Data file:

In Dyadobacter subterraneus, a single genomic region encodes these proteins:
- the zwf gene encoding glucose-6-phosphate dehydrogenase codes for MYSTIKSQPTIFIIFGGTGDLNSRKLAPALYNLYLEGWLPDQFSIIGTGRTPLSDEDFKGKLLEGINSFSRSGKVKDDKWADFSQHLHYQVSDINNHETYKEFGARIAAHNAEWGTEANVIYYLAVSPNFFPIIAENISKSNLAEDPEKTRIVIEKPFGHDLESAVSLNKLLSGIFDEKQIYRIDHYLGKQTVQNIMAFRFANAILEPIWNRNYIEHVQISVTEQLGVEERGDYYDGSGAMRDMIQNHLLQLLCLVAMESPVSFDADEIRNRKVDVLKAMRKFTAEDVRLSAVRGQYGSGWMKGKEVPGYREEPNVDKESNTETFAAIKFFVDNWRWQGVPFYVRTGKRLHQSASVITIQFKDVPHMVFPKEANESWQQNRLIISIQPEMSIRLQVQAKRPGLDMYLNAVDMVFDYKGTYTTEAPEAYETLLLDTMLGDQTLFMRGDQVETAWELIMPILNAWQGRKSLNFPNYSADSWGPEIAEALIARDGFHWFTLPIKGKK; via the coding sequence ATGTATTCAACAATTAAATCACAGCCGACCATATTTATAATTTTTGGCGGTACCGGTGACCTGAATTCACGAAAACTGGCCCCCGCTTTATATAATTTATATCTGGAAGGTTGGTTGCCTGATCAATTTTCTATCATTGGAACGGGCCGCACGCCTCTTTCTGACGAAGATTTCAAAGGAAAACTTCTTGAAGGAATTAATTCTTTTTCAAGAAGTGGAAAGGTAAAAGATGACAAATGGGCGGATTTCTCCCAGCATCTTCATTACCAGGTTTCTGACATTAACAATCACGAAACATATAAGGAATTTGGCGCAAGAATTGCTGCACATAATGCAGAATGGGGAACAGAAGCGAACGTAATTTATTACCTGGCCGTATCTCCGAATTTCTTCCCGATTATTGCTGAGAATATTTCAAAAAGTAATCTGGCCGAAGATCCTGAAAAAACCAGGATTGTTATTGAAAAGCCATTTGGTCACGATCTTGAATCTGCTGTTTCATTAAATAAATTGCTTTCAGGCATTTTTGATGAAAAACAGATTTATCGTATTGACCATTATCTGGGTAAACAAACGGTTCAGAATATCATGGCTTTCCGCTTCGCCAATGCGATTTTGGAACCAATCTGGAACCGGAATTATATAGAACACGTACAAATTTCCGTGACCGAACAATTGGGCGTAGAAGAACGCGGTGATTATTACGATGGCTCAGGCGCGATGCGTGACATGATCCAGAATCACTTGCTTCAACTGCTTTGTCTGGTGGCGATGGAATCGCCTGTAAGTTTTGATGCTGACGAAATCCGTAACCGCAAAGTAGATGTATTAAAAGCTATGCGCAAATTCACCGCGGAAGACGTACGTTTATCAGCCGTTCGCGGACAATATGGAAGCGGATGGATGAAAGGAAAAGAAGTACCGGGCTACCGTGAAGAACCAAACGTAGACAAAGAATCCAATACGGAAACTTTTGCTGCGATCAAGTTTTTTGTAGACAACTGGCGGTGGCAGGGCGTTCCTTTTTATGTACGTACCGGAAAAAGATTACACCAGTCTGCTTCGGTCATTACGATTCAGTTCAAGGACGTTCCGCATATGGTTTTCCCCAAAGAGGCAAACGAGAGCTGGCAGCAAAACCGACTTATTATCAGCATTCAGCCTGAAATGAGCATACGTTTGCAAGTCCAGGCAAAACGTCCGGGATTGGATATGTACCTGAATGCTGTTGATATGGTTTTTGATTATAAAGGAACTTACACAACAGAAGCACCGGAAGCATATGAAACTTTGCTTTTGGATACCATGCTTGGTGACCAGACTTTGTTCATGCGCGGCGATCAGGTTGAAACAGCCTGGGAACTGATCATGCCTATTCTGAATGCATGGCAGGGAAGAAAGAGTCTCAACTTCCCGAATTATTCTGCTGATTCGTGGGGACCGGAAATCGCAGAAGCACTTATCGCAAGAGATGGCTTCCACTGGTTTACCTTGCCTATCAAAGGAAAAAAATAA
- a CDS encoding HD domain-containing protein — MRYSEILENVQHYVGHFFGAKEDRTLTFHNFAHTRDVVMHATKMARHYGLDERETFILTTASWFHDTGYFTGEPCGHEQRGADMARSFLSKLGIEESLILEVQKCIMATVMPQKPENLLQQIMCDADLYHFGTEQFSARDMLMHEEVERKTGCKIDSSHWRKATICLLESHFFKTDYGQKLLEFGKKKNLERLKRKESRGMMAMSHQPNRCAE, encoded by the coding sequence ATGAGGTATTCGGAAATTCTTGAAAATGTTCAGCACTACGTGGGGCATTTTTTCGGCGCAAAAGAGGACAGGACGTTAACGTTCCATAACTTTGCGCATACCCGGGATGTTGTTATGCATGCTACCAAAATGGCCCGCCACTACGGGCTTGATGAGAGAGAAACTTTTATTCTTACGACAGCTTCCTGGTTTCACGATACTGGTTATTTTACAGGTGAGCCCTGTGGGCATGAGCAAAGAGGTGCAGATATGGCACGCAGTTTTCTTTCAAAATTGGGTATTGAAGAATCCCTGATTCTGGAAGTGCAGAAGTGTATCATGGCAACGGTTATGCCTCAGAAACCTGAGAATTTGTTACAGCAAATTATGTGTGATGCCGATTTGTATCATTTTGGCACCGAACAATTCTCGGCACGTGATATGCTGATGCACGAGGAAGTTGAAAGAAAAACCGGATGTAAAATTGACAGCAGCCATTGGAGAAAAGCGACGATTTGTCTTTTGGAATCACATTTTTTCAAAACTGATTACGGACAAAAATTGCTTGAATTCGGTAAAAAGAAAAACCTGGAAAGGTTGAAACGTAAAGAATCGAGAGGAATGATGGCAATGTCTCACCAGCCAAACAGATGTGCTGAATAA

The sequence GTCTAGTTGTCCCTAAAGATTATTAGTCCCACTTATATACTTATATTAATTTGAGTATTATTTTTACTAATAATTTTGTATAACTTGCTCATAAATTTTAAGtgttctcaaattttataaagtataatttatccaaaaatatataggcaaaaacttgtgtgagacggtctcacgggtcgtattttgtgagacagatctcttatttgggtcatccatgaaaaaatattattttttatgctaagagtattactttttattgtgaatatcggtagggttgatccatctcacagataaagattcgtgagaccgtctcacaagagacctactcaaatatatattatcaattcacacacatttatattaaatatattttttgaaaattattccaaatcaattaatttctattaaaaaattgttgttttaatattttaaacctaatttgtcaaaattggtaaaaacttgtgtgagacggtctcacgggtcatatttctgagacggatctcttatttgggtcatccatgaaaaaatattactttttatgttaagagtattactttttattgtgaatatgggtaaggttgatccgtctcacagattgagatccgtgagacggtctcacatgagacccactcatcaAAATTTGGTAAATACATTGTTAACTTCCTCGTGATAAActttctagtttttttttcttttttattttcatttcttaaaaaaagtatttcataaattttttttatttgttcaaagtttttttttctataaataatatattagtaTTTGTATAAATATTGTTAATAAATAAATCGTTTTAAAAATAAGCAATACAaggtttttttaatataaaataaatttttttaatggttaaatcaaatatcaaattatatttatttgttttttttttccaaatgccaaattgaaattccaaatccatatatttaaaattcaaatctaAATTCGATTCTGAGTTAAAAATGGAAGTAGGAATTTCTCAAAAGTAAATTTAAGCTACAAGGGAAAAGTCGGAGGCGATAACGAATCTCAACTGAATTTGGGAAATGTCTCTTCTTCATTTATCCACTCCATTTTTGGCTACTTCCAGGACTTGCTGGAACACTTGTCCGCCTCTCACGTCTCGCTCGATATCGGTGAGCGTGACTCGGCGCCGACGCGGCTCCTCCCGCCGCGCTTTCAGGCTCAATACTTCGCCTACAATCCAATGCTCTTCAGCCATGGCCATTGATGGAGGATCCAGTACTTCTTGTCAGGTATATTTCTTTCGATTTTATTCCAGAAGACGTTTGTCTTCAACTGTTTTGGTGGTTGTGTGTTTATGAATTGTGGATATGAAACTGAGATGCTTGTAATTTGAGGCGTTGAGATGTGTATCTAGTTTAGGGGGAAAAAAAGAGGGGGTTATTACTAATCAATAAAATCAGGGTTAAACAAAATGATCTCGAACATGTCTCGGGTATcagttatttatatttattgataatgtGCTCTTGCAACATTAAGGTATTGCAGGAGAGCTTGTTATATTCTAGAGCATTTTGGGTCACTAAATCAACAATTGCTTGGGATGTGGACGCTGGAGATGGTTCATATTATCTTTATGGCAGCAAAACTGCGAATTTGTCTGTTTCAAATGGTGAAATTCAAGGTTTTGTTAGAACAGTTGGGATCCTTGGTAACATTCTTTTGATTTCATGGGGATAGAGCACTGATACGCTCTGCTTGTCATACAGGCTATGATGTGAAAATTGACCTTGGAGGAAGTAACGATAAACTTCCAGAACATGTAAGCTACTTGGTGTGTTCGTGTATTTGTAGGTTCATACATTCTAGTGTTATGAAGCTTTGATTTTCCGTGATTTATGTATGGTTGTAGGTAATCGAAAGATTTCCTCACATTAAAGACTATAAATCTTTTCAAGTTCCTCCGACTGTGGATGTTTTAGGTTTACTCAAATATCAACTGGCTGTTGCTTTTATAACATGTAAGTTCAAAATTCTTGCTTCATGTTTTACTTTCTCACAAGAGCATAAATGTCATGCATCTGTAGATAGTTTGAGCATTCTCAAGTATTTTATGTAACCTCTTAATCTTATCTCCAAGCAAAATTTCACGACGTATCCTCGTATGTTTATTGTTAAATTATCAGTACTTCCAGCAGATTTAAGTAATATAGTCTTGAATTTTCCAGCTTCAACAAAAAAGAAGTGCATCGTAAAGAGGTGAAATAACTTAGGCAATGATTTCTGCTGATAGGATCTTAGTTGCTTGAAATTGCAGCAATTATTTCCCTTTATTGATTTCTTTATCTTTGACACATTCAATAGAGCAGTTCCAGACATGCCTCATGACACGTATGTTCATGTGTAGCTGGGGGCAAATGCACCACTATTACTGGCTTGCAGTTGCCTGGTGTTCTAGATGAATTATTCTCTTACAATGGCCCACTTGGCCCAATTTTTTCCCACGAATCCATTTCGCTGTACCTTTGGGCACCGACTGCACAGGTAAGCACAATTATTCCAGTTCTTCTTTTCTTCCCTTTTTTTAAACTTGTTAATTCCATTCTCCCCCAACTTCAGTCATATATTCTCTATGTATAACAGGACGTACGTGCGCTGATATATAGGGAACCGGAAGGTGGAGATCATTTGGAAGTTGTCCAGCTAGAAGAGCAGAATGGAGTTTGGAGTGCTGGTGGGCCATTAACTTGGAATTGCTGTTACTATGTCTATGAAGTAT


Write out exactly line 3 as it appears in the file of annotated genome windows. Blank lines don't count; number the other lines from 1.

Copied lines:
- a CDS encoding HD domain-containing protein — MRYSEILENVQHYVGHFFGAKEDRTLTFHNFAHTRDVVMHATKMARHYGLDERETFILTTASWFHDTGYFTGEPCGHEQRGADMARSFLSKLGIEESLILEVQKCIMATVMPQKPENLLQQIMCDADLYHFGTEQFSARDMLMHEEVERKTGCKIDSSHWRKATICLLESHFFKTDYGQKLLEFGKKKNLERLKRKESRGMMAMSHQPNRCAE, encoded by the coding sequence ATGAGGTATTCGGAAATTCTTGAAAATGTTCAGCACTACGTGGGGCATTTTTTCGGCGCAAAAGAGGACAGGACGTTAACGTTCCATAACTTTGCGCATACCCGGGATGTTGTTATGCATGCTACCAAAATGGCCCGCCACTACGGGCTTGATGAGAGAGAAACTTTTATTCTTACGACAGCTTCCTGGTTTCACGATACTGGTTATTTTACAGGTGAGCCCTGTGGGCATGAGCAAAGAGGTGCAGATATGGCACGCAGTTTTCTTTCAAAATTGGGTATTGAAGAATCCCTGATTCTGGAAGTGCAGAAGTGTATCATGGCAACGGTTATGCCTCAGAAACCTGAGAATTTGTTACAGCAAATTATGTGTGATGCCGATTTGTATCATTTTGGCACCGAACAATTCTCGGCACGTGATATGCTGATGCACGAGGAAGTTGAAAGAAAAACCGGATGTAAAATTGACAGCAGCCATTGGAGAAAAGCGACGATTTGTCTTTTGGAATCACATTTTTTCAAAACTGATTACGGACAAAAATTGCTTGAATTCGGTAAAAAGAAAAACCTGGAAAGGTTGAAACGTAAAGAATCGAGAGGAATGATGGCAATGTCTCACCAGCCAAACAGATGTGCTGAATAA